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Over a coffee with Colin: Adyen’s new Manchester office

Adyen’s Senior Vice President of Business Development explores all things great about the North of the UK, and what makes it unique in retail and ecommerce.

Colin Neil  ·  SVP of Business Development UK, Adyen
20 April, 2018
 ·  5 minutes
Over a coffee with Colin: Adyen’s new Manchester office

Manchester. Home of the industrial revolution, the co-operative movement and The Stone Roses. The city is rightfully known as a city of culture, with prominent figures in the world of music, art, and sport.

As we prepare to open our first office at the XYZ Building in Manchester, we caught up with Adyen’s senior vice president of Business Development, Colin Neil, to find out more about our new home in the North of the UK and its unique position in retail and ecommerce.

How do you take your coffee?

I often (always) get criticised for how I take my coffee or tea. It’s always milky (and I mean very milky) - so I am often known as a ‘baby coffee drinker’.

Why Manchester?

We’ve been in London for a few years now, with great success. With that said, we’re seeing lots of great opportunities up North, and in Scotland. The North of the UK is attracting businesses of various sizes that are flexible and utilising next-generation technology in response to changes in the way we all shop.

Manchester is an absolutely amazing city full of self belief and warmth. It's also well connected to other major cities such as Liverpool, Leeds and across the border into Scotland. We’re global but we love to think local and work closely with our partners.

What should retailers keep in mind in 2018 and beyond?

For me the message is an easy one. Payments are frequently seen as a commodity - where retailers look for the cheapest price. It’s often assumed that lower transaction costs mean more profit - right? Wrong.

How a retailer processes payments is integral to how that retailer develops, especially when today’s shopper expects retailers to be open and in-stock all of the time. Retailers don’t give goods away, they expect customers to pay and, in turn, the customer expects the payment process to be simple. How often have you typed in your payment card details while shopping online and something has gone wrong? It doesn’t really matter how much that transaction would have cost - the business has lost the sale, and maybe future sales, to a competitor.

Football is a way of life in the North of the UK and we work with clubs like Newcastle United. Why do you think they chose Adyen as their payments service provider?

Football clubs are becoming very innovative. The Premier League is truly global, and every club has a global fanbase. As such, they need to reward fan loyalty by giving those fans the best possible experience every step of the way. And of course this translates to payments as well.

Adyen’s platform is uniquely positioned to give rich insight into a football fan. We have a single platform that covers point of sale, ecommerce, mobile, app or mail order telephone ordering (MOTO). When a supporter goes to the match, buys a shirt from the club shop, a pint at the bar and a pie at half time, we can see it and can provide the club with a single view of the customer. The club can then use the insights from the data to reward the fans. Think quick and easy payment options, targeted discounts and more.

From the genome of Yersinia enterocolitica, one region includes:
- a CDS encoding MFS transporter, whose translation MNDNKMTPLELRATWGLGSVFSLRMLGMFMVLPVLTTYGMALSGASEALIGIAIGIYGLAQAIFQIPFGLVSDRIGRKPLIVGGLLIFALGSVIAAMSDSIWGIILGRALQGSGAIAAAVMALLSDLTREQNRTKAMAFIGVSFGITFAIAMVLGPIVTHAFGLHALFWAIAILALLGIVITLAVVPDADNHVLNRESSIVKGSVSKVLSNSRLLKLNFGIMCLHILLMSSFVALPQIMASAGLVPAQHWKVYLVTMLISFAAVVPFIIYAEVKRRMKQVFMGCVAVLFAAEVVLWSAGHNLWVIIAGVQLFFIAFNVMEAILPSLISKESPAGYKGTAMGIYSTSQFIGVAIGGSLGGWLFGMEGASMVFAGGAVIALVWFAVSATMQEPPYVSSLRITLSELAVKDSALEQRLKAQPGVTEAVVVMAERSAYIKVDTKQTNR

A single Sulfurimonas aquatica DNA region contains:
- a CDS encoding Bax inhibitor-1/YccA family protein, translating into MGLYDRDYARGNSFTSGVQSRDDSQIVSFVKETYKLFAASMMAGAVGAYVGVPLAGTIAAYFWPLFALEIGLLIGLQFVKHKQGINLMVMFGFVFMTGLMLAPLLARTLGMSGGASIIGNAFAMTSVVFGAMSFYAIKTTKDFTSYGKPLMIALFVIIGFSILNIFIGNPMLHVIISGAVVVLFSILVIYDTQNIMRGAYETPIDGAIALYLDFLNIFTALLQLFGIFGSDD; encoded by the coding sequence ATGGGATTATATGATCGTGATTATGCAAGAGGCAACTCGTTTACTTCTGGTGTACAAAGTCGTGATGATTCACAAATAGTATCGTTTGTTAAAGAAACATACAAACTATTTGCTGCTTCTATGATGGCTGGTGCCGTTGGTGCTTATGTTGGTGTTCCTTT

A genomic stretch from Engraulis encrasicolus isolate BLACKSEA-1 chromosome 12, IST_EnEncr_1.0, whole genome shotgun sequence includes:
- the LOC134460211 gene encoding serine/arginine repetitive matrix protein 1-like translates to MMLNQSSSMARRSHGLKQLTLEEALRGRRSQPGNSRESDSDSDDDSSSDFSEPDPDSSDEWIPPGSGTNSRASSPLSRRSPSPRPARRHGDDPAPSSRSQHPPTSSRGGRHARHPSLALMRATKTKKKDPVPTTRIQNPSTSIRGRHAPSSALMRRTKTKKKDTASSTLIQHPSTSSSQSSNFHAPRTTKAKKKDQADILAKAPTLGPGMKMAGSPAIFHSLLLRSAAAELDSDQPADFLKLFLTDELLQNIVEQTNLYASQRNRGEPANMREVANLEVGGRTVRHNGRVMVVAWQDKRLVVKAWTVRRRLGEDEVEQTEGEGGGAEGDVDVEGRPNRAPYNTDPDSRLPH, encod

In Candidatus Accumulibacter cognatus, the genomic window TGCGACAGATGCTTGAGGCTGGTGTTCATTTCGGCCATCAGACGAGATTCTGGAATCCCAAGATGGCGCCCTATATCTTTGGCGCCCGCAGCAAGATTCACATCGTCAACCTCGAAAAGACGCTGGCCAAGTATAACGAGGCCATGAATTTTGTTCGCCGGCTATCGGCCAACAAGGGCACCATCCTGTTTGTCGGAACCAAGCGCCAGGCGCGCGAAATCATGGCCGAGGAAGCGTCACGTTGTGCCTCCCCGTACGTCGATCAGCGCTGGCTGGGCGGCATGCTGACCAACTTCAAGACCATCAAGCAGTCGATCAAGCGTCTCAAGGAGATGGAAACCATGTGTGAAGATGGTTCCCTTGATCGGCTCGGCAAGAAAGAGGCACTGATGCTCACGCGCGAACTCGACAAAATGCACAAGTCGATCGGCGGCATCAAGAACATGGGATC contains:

The UK is progressive when it comes to retail, are there any developments in the sector that you’re particularly excited about?

What really excites me are retail brands that have embraced digital technology to ensure they remain agile and relevant to their customers. Take Scottish retailer Schuh as an example and check out their Kiosk when you’re next in store. A full self-service experience; you can identify the shoe you want, pick a size, color, see if it’s in stock and pay. The shop assistant will bring you the shoes and you’re all set. This is a great example of how we work together to deliver self service and convenience with our retailers.

The China Daily recently reported on the aspirations of Manchester to be the UK’s ‘most WeChat friendly city’. How do you think this will manifest itself?

There’s no doubt that Manchester businesses will respond with enriched andtechnically curated shopping experiencesfor Chinese visitors. Northerners love to extend a warm welcome to visitors. And of course, the city’s retailers won’t want to miss out on the opportunity of catering to international shoppers with localpayment methods.

Let’s think about the tourist journey and what’s possible with apps like WeChat.

From the airport to the hotel, with the WeChat app they can receive automatic updates of the next available train to the city centre and buy the tickets in one click. While they’re on the train, they can find out which restaurants are available nearby. After dinner they can tap and pay from the app and then rate their meal for a loyalty bonus. The same applies to shopping, bars, and even the tax free form prior to leaving.

Finally, accents and dialects are notoriously diverse in the North of the UK, which is your favourite?

I am a bit torn on this one. I grew up in the North East, so I would be tempted to say there. Yet, the North West has been my home for over 20 years now and there is something special about being called ‘Our Kid!’

Do you do business in the UK?

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